Barrett opened her remarks at the ostensibly bipartisan McConnell Center – with the Senate’s Republican leader Mitch McConnell sitting on stage – by insisting that the justices are not “partisan hacks.” Even so, the shadow docket decisions with Donald Trump in the White House favored the Republican administration by granting more than a dozen applications to set aside lower court rulings unfavorable to Trump’s policies.

By contrast, the Court has dealt the Biden administration setback after setback, with three Trump appointees providing the votes needed to block policies sought by the Democratic administration. As one example, the Court on Aug. 24 effectively ordered the Biden administration to reinstitute the Trump-era policy that required asylum applicants to remain in Mexico rather than wait in the United States even after Biden’s Department of Homeland Security had rescinded the policy based on what the Court’s majority found to be inadequate process.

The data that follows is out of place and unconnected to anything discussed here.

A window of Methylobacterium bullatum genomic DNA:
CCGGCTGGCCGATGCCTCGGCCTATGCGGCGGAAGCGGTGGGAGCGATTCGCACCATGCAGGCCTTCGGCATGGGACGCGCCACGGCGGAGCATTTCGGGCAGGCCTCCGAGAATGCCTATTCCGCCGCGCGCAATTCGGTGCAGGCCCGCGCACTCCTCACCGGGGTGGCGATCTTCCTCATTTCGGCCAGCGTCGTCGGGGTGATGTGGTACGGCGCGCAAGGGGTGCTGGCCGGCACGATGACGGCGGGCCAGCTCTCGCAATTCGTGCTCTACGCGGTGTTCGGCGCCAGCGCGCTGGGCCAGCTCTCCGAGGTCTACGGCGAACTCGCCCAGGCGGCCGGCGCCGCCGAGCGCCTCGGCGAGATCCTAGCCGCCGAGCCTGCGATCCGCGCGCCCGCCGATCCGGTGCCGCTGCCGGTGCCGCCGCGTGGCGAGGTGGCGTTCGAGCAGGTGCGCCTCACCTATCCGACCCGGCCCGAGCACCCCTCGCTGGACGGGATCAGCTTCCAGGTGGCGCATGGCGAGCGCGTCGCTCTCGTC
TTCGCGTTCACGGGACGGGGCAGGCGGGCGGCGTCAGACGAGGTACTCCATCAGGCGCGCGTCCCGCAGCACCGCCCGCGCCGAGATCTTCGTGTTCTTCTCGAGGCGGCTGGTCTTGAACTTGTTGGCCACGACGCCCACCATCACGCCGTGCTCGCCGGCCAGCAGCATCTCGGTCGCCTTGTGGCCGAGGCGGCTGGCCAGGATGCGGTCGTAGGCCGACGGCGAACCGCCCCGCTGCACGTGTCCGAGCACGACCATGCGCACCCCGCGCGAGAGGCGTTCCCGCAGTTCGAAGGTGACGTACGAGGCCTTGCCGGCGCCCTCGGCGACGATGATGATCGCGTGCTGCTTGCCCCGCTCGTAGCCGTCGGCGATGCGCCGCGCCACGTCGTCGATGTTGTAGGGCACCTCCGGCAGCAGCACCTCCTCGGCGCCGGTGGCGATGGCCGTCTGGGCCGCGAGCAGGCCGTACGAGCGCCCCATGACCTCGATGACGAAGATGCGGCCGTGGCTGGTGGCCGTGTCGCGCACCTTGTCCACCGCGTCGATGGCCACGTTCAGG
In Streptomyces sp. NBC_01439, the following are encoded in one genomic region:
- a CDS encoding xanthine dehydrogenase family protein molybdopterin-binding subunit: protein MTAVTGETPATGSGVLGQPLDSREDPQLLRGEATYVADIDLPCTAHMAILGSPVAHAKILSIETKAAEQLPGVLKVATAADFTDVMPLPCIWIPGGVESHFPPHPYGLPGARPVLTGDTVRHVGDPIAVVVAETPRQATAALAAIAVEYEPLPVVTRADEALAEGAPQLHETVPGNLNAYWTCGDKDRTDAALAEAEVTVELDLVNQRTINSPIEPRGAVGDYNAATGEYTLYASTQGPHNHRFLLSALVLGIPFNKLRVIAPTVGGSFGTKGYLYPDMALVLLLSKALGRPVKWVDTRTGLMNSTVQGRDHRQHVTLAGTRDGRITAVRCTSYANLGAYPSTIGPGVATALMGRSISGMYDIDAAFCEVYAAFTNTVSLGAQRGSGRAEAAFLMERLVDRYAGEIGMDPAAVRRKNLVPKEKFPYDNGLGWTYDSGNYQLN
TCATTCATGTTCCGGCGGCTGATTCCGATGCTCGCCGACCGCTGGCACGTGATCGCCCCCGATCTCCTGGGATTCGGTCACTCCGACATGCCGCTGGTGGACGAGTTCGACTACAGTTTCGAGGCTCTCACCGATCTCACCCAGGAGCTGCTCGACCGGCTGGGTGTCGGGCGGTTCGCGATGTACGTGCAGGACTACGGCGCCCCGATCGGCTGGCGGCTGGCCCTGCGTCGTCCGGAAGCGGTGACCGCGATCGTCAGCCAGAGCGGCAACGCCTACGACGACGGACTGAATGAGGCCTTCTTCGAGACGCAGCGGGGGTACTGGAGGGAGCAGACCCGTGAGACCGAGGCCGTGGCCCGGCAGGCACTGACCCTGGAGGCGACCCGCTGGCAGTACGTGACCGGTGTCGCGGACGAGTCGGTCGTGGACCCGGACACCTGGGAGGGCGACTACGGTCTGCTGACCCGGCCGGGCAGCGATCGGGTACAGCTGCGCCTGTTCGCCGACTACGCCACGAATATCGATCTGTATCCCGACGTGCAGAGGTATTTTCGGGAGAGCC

The justices’ complaints about news coverage come straight out of the standard “shooting the messenger” playbook for politicians and are eerily reminiscent of the “fake news” mantra that Trump used to gain and maintain power even in the face of witheringly unfavorable news coverage. If the justices want to prove that they are not political hacks with black robes, they would do well to stop voting along partisan lines and to stop behaving like thin-skinned politicians.

 

 

 

 

 

 

Saturday, September 25, 2021

Court's Standing Sags as Politics Overtakes Law